Healthy Lifestyles Lead to Growth for Healthy Restaurant Concepts

Healthy Lifestyles Lead to Growth for Healthy Restaurant Concepts

Healthy Lifestyles Lead to Growth for Healthy Restaurant Concepts 1440 428 Chute Gerdeman

Restaurant brands are responding to consumer demands for fresh and healthy alternatives. In fact, nearly 70 percent of restaurants now offer a low-fat or “healthy” menu, according to Fast Casual’s State of the Industry 2015 Report. Beyond menu innovations restaurants are now advocating for good food and healthy living, leading to growth of new concepts that cater to this health minded consumer.

Healthy Food Fast

Historically fast food and healthy would be two concepts you’d be hard pressed to find used in the same sentence. Major QSR brands—like the one recognized by the golden arches and the other best known for the fourth meal—modified menus to attract this health conscious consumer, but consumers didn’t buy in. Since then fast casual concepts like Chipotle not only ushered in the idea of good food fast, but started conversations around food itself. As educated consumers we’re now no longer willing to sacrifice quality at the expense of convenience. Here’s a look at a two brands that are stepping on the gas with new healthy fast food concepts.

Restaurant Exterior
Healthy Fast Food

With years of experience filling the frozen food aisles with convenient vegetarian meals, Amy’s Kitchen is heating things up in Roanoke with the vegetarian fast food concept, Amy’s Drive Thru. All locally sourced, organic, GMO-free menu items like burgers, burritos and mac ‘n’ cheese can be prepared vegan or gluten free. The sustainable approach to food preparation extends into the construction of the environment. Built from a reclaimed barn, the design integrates up-cycled materials in the interior, and incorporates living roof and on-site water tower.

Acre Interior
Acre Farm-to-Table

Acre combines a farm-to-table approach and convenience with their fast-casual concept Acre Farm-To-Table To-Go. The ethnic-inspired menu with diverse flavor profiles like Thai and Chinese, consists of organic produce, free-range meats, and seasonal produce all locally sourced. Whether you’re dining in, driving through, or even ordering delivery, Acre makes wholesome foods accessible to all. The locally grown sensibilities of the brand also factor sustainability as they’re even composting food to reduce waste.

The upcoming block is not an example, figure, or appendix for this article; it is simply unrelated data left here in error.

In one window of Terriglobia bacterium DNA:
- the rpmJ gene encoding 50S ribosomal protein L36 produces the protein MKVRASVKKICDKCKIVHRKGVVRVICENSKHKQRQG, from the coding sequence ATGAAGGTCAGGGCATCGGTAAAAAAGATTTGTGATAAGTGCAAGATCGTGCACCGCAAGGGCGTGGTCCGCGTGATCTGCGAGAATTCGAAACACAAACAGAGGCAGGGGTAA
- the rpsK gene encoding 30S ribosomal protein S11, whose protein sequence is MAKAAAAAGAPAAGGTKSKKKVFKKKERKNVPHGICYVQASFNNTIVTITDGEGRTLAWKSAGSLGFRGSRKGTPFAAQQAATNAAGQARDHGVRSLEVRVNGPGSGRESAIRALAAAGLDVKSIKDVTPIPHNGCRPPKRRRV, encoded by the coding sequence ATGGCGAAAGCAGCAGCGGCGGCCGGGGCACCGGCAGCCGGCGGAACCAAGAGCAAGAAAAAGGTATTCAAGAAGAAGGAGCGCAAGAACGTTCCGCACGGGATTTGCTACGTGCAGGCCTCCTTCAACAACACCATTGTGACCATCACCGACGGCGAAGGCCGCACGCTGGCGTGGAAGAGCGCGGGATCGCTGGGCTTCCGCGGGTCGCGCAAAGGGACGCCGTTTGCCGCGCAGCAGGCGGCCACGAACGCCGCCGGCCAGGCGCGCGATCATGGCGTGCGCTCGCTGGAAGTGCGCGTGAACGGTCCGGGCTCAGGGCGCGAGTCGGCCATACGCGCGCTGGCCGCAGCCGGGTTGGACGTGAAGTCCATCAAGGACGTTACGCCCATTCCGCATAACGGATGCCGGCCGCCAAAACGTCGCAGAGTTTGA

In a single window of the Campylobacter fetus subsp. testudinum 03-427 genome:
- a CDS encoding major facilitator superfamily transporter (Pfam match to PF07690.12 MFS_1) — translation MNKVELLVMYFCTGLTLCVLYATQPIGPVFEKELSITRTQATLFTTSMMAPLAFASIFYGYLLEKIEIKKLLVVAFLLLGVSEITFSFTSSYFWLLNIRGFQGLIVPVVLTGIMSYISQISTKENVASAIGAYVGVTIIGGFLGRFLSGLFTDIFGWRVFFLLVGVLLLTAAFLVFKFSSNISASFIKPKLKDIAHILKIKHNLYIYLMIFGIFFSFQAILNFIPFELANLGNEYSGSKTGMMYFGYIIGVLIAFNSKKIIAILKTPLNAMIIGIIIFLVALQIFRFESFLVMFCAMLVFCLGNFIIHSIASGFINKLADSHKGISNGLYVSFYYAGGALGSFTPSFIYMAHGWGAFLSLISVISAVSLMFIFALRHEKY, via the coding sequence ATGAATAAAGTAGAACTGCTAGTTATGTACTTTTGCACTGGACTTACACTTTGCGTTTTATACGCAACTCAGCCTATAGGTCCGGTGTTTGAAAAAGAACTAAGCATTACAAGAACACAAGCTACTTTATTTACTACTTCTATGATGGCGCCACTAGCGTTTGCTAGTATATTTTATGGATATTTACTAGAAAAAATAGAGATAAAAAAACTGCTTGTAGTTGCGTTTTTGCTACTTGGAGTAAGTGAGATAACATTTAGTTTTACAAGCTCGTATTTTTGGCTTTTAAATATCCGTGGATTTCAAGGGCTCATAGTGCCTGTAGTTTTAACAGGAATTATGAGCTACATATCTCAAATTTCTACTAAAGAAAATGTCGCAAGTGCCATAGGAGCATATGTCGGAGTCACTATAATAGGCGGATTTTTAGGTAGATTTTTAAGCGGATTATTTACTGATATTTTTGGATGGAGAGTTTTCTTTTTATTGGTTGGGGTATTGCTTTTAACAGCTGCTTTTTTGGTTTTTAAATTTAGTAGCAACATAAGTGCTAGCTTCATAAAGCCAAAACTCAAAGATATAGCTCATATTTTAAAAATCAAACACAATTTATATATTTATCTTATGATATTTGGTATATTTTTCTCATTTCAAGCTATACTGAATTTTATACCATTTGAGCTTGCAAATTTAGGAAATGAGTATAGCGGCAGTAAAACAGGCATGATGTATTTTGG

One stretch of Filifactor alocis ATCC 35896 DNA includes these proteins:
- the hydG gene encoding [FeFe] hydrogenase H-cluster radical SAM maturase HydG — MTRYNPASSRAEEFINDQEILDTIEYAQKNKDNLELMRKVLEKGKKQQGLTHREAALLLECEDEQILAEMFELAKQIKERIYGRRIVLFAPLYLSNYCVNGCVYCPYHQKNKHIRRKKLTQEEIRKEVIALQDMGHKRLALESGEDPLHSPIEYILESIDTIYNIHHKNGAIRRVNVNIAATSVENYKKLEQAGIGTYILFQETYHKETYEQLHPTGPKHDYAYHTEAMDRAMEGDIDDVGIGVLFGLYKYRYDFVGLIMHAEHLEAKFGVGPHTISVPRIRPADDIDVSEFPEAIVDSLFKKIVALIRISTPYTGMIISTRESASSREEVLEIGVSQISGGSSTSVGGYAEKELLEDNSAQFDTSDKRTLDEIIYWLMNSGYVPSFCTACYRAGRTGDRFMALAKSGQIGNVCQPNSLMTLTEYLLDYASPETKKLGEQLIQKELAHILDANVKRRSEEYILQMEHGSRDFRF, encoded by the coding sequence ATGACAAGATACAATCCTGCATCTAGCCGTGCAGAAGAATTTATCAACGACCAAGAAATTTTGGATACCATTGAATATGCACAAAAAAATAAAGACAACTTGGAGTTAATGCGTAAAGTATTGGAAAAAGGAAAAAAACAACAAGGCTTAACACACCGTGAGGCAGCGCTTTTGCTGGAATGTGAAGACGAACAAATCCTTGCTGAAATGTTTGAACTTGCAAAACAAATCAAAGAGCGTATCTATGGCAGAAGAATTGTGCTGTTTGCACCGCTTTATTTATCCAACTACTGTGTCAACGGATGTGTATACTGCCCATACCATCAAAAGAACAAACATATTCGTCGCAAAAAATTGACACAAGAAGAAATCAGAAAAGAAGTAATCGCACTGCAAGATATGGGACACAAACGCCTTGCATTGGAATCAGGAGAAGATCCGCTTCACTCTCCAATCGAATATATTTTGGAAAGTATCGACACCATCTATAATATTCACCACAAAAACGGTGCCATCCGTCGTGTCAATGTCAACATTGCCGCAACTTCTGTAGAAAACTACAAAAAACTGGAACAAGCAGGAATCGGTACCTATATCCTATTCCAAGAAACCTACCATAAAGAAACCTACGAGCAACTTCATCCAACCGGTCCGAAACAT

Niche Noshing

It’s no longer just about “healthy food” in broad terms. Restaurant brands are now catering to the unique flavor profiles and dietary lifestyles of consumers with niche concepts. Whether it’s vegetarian, vegan, gluten free or organic, these options are no longer special requests but core offerings.

Restaurant Seating at True Food Kitchen
Dining at True Food Kitchen

With restaurants in six states throughout the US, True Food Kitchen brings a unique approach to menu development. Built around Superfoods, the restaurant features dishes that follow Dr. Andrew Weil’s anti-inflammatory diet. Geared to help people counteract common diseases and maintain optimal health, the menu is eclectic with combinations like street tacos and spaghetti squash casserole, and there’s even a healthy selection of handcrafted libations, sustainable and organic wines, and local beers. This holistic food concept focuses on food for a healthier future.

Metro Fresh Restaurant Seating
Outdoor Seating at Metro Fresh

Atlanta based MetroFresh describes their menu as improvisational catering to anyone’s dietary needs including popular diets like Paleo. And unlike most restaurants, MetroFresh’s menu changes every day to create a casual environment that allows people to feel like they’re just walking in to the kitchen and that’s what’s being prepared. The menu is posted everyday online where customers can not only check out the daily features, but also explore the blog to learn about the food from founder and head chef Mitchell Anderson. Providing a unique and personal food experience MetroFresh manages to offer “Fresh, Food, Fast” in an urban community environment.

Takeaway: Consumers are increasingly willing to pay for a meal they feel good about, which is evident from the $384 million in restaurant sales raked in from “healthy fast casual” brands, according to Technomic. Just as the lines between fast casual and QSR have blurred over the years, so are the expectations for food offerings. Healthy alternatives will not only become more accessible but also affordable and expected. For brands looking to grow their presence and create healthy dining concepts, consumers will look for environmental queues that convey an honest and holistic healthy position.

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